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Am I asking too much of the school?

(102 Posts)
marmitenot Mon 22-Feb-16 11:05:58

My 17y old has severe and debilitating mental health problems. One manifestation of this is that she has developed overwhelming anxiety around homework and handing it in on time. She is practically paralysed by anxiety to the extent that she won't write it down at school and then lies about having done it.
I can support her to do the homework in a less pressured way but have asked the school to tell me what the homework is each day so that I can support her to make sure it get's done at home.
The school have said they are unable to do this. Am I being unreasonable to ask them?
Her doctor says it is very important for her mental health to remain in school. (She missed a few months of school last year because of her problems). If it makes any difference she is in a private school and although they say they are supporting her, they claim that getting the teachers to tell us the homework is just impossible. She is doing A'levels so there are only a small number of teachers involved.

yorkshapudding Mon 22-Feb-16 11:15:04

Rather than each teacher having to contact you every day with the homework assignment could they not just write the homework down on a scrap of paper and hand it to your DD when they're telling the rest of the class? Then she can pop it in her bag and you can ask her for it when she gets home.

t1mum Mon 22-Feb-16 11:16:18

I would ask for a meeting with the Head of SEN. Emailing you her homework sounds like a reasonable adjustment to me. Does she have a care plan at school?

Twinsareplenty Mon 22-Feb-16 11:21:48

As above - the Sen or support dept should be capable of sorting this - this is exactly why they exist - go direct to them rather than through form tutor etc. Heck, I'd take it to the governors if needed.

BarbarianMum Mon 22-Feb-16 11:23:22

<<Emailing you her homework sounds like a reasonable adjustment to me.>>

To me too. Or they could post assignments on-line, like the secondaries round here, so you could look it up.

Seeline Mon 22-Feb-16 11:27:31

Both my DCs are at private secondaries, and both have their homework posted on line.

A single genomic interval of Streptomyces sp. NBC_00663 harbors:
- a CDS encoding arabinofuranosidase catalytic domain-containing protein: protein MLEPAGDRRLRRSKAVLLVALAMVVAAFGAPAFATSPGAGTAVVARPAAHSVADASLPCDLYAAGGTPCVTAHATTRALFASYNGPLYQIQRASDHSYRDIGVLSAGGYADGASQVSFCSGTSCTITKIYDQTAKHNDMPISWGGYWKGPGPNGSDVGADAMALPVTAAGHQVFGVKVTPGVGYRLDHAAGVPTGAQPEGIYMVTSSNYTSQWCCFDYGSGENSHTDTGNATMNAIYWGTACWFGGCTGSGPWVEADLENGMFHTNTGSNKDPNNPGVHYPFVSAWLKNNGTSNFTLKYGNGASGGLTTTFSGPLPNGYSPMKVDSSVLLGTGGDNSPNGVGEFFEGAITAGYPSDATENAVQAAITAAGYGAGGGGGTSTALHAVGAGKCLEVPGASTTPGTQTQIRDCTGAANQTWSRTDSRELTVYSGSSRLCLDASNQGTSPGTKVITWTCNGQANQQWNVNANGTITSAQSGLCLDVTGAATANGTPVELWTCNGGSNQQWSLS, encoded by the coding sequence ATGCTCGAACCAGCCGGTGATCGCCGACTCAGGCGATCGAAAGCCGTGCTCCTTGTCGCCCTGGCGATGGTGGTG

I would have thought that at A level, the teachers could organise this. Homeworks tend to be less frequent/more complex/longer lasting don't they? They wouldn't need to do it for every lesson.
In the meantime, does your DD have some understanding friends doing the same courses who could perhaps text you the details?

marmitenot Mon 22-Feb-16 11:28:55

Do all schools have these departments? My daughters school is a highly selective academic school and so its learning support function seems to consist of support for kids with dyslexia and not much else.

MattDillonsPants Mon 22-Feb-16 11:36:36

Get a doctors note and see the SENCO. Yes all UK schools have a SENCO. Highly selective grammar or not.

2016Hopeful Mon 22-Feb-16 11:40:32

I don't think it seems a lot to ask especially as it is a private school.

My son's secondary posts all the homework online so the parents can look if they want and also the children can check it if they didn't write it down properly.

Can't believe they won't help you. I would really push them to email details of homework to you or suggest they turn to an online system for it so everyone benefits.

Mistigri Mon 22-Feb-16 11:44:24

Given that you are a paying customer, it does seem highly unreasonable of the school not to email homework to you. Don't most schools have on-line homework diaries now anyway?

TBH I think they are worried that her exam results might blot their record and they are trying to get you to remove her.

How about talking individually to the teachers concerned? They might be more principled.

elliejjtiny Mon 22-Feb-16 11:46:57

Sounds like a reasonable request to me.

GruntledOne Mon 22-Feb-16 11:50:36

They may not have a SENCO as such, they may call it something like Head of Learning Support. Ask whoever it is to remind the teachers about disability discrimination and their duty to make reasonable adjustments under the Equality Act.